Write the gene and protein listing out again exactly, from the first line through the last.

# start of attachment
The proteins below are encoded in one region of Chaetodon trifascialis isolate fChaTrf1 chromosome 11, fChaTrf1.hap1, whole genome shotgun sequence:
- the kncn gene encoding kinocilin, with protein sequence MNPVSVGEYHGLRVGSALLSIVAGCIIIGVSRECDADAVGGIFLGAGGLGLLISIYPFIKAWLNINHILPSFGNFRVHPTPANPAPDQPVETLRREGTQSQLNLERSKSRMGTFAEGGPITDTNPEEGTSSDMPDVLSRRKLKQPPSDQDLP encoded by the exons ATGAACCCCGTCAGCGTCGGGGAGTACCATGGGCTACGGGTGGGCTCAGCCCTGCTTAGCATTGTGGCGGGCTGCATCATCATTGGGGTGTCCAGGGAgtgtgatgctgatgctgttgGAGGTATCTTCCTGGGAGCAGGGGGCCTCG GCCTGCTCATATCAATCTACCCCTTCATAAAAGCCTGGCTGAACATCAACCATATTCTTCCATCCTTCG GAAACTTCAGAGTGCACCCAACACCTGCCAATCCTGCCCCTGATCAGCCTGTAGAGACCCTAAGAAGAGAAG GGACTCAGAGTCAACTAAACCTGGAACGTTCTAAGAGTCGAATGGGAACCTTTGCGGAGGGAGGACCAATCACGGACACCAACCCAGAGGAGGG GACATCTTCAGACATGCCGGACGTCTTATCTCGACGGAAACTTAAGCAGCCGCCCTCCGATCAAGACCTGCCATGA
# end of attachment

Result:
The proteins below are encoded in one region of Chaetodon trifascialis isolate fChaTrf1 chromosome 11, fChaTrf1.hap1, whole genome shotgun sequence:
- the kncn gene encoding kinocilin, with protein sequence MNPVSVGEYHGLRVGSALLSIVAGCIIIGVSRECDADAVGGIFLGAGGLGLLISIYPFIKAWLNINHILPSFGNFRVHPTPANPAPDQPVETLRREGTQSQLNLERSKSRMGTFAEGGPITDTNPEEGTSSDMPDVLSRRKLKQPPSDQDLP encoded by the exons ATGAACCCCGTCAGCGTCGGGGAGTACCATGGGCTACGGGTGGGCTCAGCCCTGCTTAGCATTGTGGCGGGCTGCATCATCATTGGGGTGTCCAGGGAgtgtgatgctgatgctgttgGAGGTATCTTCCTGGGAGCAGGGGGCCTCG GCCTGCTCATATCAATCTACCCCTTCATAAAAGCCTGGCTGAACATCAACCATATTCTTCCATCCTTCG GAAACTTCAGAGTGCACCCAACACCTGCCAATCCTGCCCCTGATCAGCCTGTAGAGACCCTAAGAAGAGAAG GGACTCAGAGTCAACTAAACCTGGAACGTTCTAAGAGTCGAATGGGAACCTTTGCGGAGGGAGGACCAATCACGGACACCAACCCAGAGGAGGG GACATCTTCAGACATGCCGGACGTCTTATCTCGACGGAAACTTAAGCAGCCGCCCTCCGATCAAGACCTGCCATGA